Find an Accredited Dietitian in Your Area

A Healthy Spin on Traditional Christmas Dishes

Health Tips
Dec 23, 2020

Everyone looks forward to Christmas dinner during the holidays. The delicious, calorie-packed ensemble, which consists of the famous Christmas ham, roast, prawns, barbecue, mince pies and pavlova to boot, will see you going back to the table for seconds. But since you've been eating all of these since time immemorial, why not try it with a twist?

This article shows you a healthy spin on every Aussie home's favourite Christmas foods, which you will surely enjoy without compromising your health. 

First Thing's First: The Sauce

The flavour of roast or barbecue lies predominantly in the sauce that was used on it. The combination of sweetness and spiciness in a store-bought barbecue sauce is what whets your appetite. Unfortunately, it's packed with high-fructose corn syrup, which is one of the contributing factors of high cholesterol, high blood pressure, obesity and heart disease.

Whether you're putting meat or prawns on the grill, your barbecue dish will not only taste better but also be safer to your family's health if you make your own barbecue sauce using healthier ingredients. A homemade barbecue sauce recipe contains garlic, onion, molasses, tomato sauce, apple cider vinegar, chili powder, paprika, salt and pepper. Yes, you read that right. Everything that you need is already in your kitchen.

As for healthy gravy, you can do away with white flour and fat drippings, which are the primary ingredients of regular gravy, along with butter and heaps of salt and sugar. Substitute all of these with olive oil, chickpea flour, chicken stock, skimmed milk and fresh herbs like thyme and sage, instead of salt and sugar.

Roast Lean Meat

Every bite you take from that juicy roast adds an inch to your waistline and increases your risk for heart disease. However, this isn't to say that you should forgo of this Christmas staple. Instead of beef or lamb, use lean meat like chicken or turkey because it's lower in fat. 

But, if you won't settle for anything else other than beef or lamb, go for the leaner sections of the meat, and then roast it with olive oil, sunflower oil or any unsaturated fat to protect your arteries and heart. Also, see to it that you serve more vegetables in comparison to the portion of the meat.

Fat-Free Mince Pies

It's not Christmas without mince pies. It's like a seasonal fruit that you only get to eat during the holidays. Not because it isn't available the rest of the year, but simply because it's associated with Christmas. Although incredibly delicious, not everyone would dig into this pastry dish, especially health-conscious individuals. You can't blame them since it's packed with calories, saturated fats and sugar.

To make healthy mince pies, use low-fat pastry, unsaturated fat like olive oil and fresh fruit instead of dried, preserved ones. Try this, and you'll see even the healthiest person in the room going for thirds.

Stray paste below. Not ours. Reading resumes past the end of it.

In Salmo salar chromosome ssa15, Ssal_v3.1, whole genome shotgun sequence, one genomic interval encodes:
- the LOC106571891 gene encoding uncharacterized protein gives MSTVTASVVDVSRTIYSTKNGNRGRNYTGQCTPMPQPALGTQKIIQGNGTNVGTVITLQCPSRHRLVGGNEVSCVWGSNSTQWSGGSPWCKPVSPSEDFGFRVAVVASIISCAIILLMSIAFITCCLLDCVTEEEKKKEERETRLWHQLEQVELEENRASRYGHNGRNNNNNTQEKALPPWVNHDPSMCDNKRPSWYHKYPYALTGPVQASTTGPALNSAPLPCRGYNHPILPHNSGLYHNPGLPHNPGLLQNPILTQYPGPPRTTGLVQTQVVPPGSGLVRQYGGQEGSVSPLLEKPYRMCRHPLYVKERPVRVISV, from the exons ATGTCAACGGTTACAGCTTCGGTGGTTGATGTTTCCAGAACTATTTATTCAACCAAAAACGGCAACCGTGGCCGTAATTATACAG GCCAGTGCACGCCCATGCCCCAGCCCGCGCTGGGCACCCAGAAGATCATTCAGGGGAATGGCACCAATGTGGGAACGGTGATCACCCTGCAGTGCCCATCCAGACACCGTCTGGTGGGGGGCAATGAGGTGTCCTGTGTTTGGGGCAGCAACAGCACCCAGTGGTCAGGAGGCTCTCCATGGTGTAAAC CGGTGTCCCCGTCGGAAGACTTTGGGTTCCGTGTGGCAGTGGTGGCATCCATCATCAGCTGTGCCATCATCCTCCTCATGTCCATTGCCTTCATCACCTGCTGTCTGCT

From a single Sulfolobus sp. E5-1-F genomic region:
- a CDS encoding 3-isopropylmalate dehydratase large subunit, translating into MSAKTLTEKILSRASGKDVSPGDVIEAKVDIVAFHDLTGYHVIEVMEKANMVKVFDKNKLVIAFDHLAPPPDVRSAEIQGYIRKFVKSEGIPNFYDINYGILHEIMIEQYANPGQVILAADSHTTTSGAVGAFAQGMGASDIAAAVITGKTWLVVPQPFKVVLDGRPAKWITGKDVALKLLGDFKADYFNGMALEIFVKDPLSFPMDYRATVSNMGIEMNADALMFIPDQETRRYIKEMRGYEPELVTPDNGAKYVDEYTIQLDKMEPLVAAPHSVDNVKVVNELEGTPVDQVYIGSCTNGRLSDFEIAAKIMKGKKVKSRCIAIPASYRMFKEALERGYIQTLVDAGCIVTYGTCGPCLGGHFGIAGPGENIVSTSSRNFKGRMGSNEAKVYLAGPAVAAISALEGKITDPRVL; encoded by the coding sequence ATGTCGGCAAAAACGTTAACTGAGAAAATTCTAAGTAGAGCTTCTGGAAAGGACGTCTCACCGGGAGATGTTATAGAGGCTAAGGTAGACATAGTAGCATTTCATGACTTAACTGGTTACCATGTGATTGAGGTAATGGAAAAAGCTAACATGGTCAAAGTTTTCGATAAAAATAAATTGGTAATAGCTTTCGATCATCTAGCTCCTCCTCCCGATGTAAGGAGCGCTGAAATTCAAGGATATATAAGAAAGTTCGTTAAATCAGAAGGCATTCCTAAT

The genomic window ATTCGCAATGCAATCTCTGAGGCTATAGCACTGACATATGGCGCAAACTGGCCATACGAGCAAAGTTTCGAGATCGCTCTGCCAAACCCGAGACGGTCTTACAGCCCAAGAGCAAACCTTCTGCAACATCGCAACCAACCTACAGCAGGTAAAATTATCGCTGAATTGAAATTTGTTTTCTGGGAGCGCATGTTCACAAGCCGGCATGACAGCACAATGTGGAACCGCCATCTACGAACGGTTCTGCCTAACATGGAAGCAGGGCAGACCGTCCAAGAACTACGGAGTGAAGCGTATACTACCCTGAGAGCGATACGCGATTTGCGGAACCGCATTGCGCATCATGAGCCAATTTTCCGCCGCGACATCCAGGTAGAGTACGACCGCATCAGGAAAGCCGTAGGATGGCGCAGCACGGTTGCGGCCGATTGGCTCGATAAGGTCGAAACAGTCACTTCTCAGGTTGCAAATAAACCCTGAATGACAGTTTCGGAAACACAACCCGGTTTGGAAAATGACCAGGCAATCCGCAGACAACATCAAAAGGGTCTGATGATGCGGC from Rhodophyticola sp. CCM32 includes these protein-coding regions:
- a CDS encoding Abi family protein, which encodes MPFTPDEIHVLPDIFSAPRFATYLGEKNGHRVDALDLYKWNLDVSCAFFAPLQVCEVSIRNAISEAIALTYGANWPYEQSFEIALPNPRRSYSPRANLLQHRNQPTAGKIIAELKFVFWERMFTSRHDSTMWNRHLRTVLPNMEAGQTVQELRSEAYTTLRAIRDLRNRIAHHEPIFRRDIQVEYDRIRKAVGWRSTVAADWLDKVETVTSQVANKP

Go Easy on the Cream

Pavlova may not seem to pose any problem on the outside. Topped with fruits rich in vitamin C like strawberries, blackcurrants and kiwis, it's supposed to be safe to eat, right? Without its high sugar content and heavy cream, it's perfect. To avoid increasing your waist circumference and risk of type 2 diabetes, obesity and heart disease, use less sugar and substitute the heavy cream with Greek yoghurt.

By tweaking the recipe of your favourite Christmas foods to come up with something healthier, you can ensure everyone in your life maintains good health and enjoys longevity. So, don't hold back and just keep looking for the best ingredients. Happy Christmas!

Do you have a natural health & wellness business?
Sign up now and advertise on Australia's #1 natural health website.
Or visit our Wellness Hub to help you stay current about the industry.

FAQs About Healthy Christmas Recipes

What is the most traditional Christmas dish?

Barbecued prawns, roast meat and cold cut platters are Christmas staples in Australia. For dessert, there's pavlova, pudding and fruit cake.

How can I eat healthy for Christmas?

Most people gain weight after the holidays because they tend to overeat. To avoid this, start your day with a heavy breakfast which consists of milk, grain and fruit. Drink plenty of water throughout the day to avoid snacking every now and then. Most importantly, don't binge eat. If you're not hungry, there's no point in getting a plate.

What is a good meat for Christmas dinner?

The best meat to consider for Christmas dinner is one that has reduced fat. Consider turkey, chicken or duck. If you're planning to have beef, choose the leanest part.

Related Topics

Conditions,  Health Tips,  Health & Wellness,  Studying Natural Therapies,  Online Courses & Distance Learning,  Nutrition,  COVID-19,  Online Health,  Recipes,  Health Products,  Health Research,  Interviews,  A Career in Natural Therapies,  Personal Development,  ntpagesTV,  Herbal Medicine

Wellness inspiration of the week

People look for retreats for themselves, in the country, by the coast, or in the hills… There is nowhere that a person can find a more peaceful and trouble-free retreat than in his own mind… So constantly give yourself this retreat, and renew yourself. — MARCUS AURELIUS